# Equality

Equality is a subtle issue that pervades the design of all dependent type theories, and F* is no exception. In this first chapter, we briefly touch upon two different kinds of equality in F*, providing some basic information sufficient for the simplest usages. In a subsequent chapter, we’ll cover equality in much greater depth.

## Decidable equality and `eqtype`

We’ve implicitly used the equality operator `=`

already (e.g., when
defining `factorial`

). This is the *boolean* equality
operator. Given two terms `e₁ : t`

and `e₂ : t`

, so long as `t`

supports a notion of decidable equality, `(e₁ = e₂) : bool`

.

To see why not all types support decidably equality, consider `t`

to
be a function type, like `int -> int`

. To decide if two functions
`f₁, f₂ : int -> int`

are equal, we’d have to apply them to all the
infinitely many integers and compare their results—clearly, this is
not decidable.

The type `eqtype`

is the type of types that support decidably
equality. That is, given `e₁ : t`

and `e₂ : t`

, it is only
permissible to compare `e₁ = e₂`

if `t : eqtype`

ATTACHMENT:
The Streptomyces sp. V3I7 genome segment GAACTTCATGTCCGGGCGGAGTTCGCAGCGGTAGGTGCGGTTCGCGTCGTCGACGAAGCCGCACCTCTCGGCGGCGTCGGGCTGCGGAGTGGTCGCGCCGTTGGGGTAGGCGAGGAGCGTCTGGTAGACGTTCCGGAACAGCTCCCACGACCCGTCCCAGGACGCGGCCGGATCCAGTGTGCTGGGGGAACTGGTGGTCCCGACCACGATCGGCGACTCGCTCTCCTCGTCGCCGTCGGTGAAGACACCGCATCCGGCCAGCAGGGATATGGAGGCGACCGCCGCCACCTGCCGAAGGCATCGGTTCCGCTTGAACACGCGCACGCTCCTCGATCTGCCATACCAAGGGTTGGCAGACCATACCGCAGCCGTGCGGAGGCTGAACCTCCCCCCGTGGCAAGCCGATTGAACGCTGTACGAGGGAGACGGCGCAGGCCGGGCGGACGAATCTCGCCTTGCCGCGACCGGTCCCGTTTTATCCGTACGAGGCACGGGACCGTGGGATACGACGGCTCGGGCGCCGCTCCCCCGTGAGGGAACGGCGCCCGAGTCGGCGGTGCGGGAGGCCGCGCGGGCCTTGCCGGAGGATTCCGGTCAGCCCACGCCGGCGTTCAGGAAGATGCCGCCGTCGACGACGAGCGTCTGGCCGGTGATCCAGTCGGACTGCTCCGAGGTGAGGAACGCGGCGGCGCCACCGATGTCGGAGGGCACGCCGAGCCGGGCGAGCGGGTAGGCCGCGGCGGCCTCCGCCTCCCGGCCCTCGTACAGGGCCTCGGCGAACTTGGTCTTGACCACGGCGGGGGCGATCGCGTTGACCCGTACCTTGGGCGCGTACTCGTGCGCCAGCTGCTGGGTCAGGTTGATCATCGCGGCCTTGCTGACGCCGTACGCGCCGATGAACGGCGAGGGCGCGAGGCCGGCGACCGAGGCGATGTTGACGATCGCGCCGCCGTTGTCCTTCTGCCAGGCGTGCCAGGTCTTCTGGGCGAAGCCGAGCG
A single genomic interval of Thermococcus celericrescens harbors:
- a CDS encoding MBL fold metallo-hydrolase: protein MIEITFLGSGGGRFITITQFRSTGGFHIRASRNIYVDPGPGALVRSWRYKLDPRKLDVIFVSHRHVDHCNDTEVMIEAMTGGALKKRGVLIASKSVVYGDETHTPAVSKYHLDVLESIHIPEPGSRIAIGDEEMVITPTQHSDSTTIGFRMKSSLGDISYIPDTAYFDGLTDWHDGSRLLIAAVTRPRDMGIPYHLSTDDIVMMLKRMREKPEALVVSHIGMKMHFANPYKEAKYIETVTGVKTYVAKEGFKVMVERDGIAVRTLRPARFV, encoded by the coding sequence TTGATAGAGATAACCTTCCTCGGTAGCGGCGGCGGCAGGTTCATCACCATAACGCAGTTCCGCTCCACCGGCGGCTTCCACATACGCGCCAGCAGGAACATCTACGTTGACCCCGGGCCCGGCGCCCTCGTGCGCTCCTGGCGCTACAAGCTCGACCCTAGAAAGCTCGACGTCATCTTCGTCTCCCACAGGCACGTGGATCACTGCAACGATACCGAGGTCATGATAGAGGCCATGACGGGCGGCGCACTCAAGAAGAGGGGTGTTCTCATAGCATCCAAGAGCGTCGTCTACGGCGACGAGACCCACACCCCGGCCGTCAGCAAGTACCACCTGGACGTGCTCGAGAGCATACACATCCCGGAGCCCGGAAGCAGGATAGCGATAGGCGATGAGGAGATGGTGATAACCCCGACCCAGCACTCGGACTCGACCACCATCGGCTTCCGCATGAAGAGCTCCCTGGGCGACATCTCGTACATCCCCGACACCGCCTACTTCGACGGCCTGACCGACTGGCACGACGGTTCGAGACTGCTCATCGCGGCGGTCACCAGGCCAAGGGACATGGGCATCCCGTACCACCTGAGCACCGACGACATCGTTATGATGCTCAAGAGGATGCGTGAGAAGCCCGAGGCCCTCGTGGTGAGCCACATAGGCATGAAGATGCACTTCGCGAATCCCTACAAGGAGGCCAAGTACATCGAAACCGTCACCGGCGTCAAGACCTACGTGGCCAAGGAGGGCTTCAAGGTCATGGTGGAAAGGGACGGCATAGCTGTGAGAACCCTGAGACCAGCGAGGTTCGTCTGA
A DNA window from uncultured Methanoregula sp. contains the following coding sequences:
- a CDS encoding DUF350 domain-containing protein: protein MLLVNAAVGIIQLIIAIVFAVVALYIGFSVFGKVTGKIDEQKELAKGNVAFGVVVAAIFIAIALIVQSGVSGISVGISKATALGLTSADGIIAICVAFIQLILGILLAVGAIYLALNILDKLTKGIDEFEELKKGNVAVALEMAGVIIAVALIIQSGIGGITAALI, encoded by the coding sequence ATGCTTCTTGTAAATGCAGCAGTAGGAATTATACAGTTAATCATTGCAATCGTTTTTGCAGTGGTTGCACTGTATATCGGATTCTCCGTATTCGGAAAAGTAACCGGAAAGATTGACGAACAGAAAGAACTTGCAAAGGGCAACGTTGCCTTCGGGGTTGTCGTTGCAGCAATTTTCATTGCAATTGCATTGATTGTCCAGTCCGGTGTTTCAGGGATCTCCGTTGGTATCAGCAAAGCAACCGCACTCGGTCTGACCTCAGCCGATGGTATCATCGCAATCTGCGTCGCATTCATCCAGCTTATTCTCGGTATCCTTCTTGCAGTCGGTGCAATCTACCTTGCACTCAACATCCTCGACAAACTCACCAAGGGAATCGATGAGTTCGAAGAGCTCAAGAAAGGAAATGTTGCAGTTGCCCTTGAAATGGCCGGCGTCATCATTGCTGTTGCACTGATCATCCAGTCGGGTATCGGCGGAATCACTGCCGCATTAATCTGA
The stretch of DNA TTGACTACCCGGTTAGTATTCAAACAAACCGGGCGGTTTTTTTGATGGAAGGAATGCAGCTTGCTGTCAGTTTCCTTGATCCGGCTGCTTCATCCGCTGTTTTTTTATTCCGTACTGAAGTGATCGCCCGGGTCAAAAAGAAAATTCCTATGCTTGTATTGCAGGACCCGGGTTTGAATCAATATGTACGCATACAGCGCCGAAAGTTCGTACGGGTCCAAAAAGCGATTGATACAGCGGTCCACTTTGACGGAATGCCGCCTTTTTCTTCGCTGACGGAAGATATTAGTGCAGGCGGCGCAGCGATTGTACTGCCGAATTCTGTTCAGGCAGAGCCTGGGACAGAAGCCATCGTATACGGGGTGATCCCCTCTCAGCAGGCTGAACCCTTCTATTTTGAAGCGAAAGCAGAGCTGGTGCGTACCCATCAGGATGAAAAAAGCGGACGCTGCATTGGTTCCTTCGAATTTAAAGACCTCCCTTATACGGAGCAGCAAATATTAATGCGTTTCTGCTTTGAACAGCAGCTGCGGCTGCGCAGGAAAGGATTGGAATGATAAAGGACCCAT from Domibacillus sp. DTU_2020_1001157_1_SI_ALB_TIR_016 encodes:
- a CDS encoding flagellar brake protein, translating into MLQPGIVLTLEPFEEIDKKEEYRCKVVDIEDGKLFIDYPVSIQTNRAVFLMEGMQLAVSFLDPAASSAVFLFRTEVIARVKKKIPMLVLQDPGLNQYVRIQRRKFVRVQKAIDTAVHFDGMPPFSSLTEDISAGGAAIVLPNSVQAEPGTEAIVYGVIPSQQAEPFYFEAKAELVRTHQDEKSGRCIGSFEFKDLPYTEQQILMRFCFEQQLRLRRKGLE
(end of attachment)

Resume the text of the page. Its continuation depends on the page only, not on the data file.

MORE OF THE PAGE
.

For any type definition, F* automatically computes whether or not that
type is an `eqtype`

. We’ll explain later exactly how F* decides
whether or not a type is an `eqtype`

. Roughly, for F* has built-in
knowledge that various primitive types like integers and booleans
support decidable equality. When defining a new type, F* checks
that all values of the new type are composed structurally of terms
that support decidable equality. In particular, if an `e : t`

may
contain a sub-term that is a function, then `t`

cannot be an
`eqtype`

.

As such, the type of the decidable equality operator is

```
val ( = ) (#a:eqtype) (x:a) (y:a) : bool
```

That is, `x = y`

is well-typed only when `x : a`

and `y : a`

and
`a : eqtype`

.

Note

We see here a bit of F* syntax for defining infix operators. Rather
than only using the `val`

or `let`

notation with alphanumeric
identifiers, the notation `( = )`

introduces an infix operator
defined with non-alphanumeric symbols. You can read more about this
here.

## Propositional equality

F* offers another notion of equality, propositional equality, written
`==`

. For *any type* `t`

, given terms `e₁, e₂ : t`

, the
proposition `e₁ == e₂`

asserts the (possibly undecidable) equality
of `e₁`

and `e₂`

. The type of the propositional equality operator
is shown below:

```
val ( == ) (#a:Type) (x:a) (y:a) : prop
```

Unlike decidable equality `(=)`

, propositional equality is defined
for all types. The result type of `(==)`

is `prop`

, the type of
propositions. We’ll learn more about that in the next chapter.